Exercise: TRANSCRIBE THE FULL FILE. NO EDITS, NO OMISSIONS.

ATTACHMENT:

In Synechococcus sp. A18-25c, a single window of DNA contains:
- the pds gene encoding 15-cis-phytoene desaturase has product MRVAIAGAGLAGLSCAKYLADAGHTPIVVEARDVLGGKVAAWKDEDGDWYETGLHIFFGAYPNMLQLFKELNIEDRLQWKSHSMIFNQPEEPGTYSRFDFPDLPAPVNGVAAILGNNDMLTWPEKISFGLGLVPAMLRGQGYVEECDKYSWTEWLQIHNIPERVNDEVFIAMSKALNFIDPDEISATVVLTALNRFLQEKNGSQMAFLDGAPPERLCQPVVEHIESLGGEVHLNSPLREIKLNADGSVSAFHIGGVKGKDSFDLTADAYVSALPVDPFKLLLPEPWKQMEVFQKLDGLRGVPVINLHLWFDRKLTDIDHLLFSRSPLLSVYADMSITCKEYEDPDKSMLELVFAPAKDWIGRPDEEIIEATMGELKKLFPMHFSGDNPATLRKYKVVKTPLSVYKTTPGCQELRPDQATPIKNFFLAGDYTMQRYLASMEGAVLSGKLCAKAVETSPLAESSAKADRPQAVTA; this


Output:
In Synechococcus sp. A18-25c, a single window of DNA contains:
- the pds gene encoding 15-cis-phytoene desaturase has product MRVAIAGAGLAGLSCAKYLADAGHTPIVVEARDVLGGKVAAWKDEDGDWYETGLHIFFGAYPNMLQLFKELNIEDRLQWKSHSMIFNQPEEPGTYSRFDFPDLPAPVNGVAAILGNNDMLTWPEKISFGLGLVPAMLRGQGYVEECDKYSWTEWLQIHNIPERVNDEVFIAMSKALNFIDPDEISATVVLTALNRFLQEKNGSQMAFLDGAPPERLCQPVVEHIESLGGEVHLNSPLREIKLNADGSVSAFHIGGVKGKDSFDLTADAYVSALPVDPFKLLLPEPWKQMEVFQKLDGLRGVPVINLHLWFDRKLTDIDHLLFSRSPLLSVYADMSITCKEYEDPDKSMLELVFAPAKDWIGRPDEEIIEATMGELKKLFPMHFSGDNPATLRKYKVVKTPLSVYKTTPGCQELRPDQATPIKNFFLAGDYTMQRYLASMEGAVLSGKLCAKAVETSPLAESSAKADRPQAVTA; this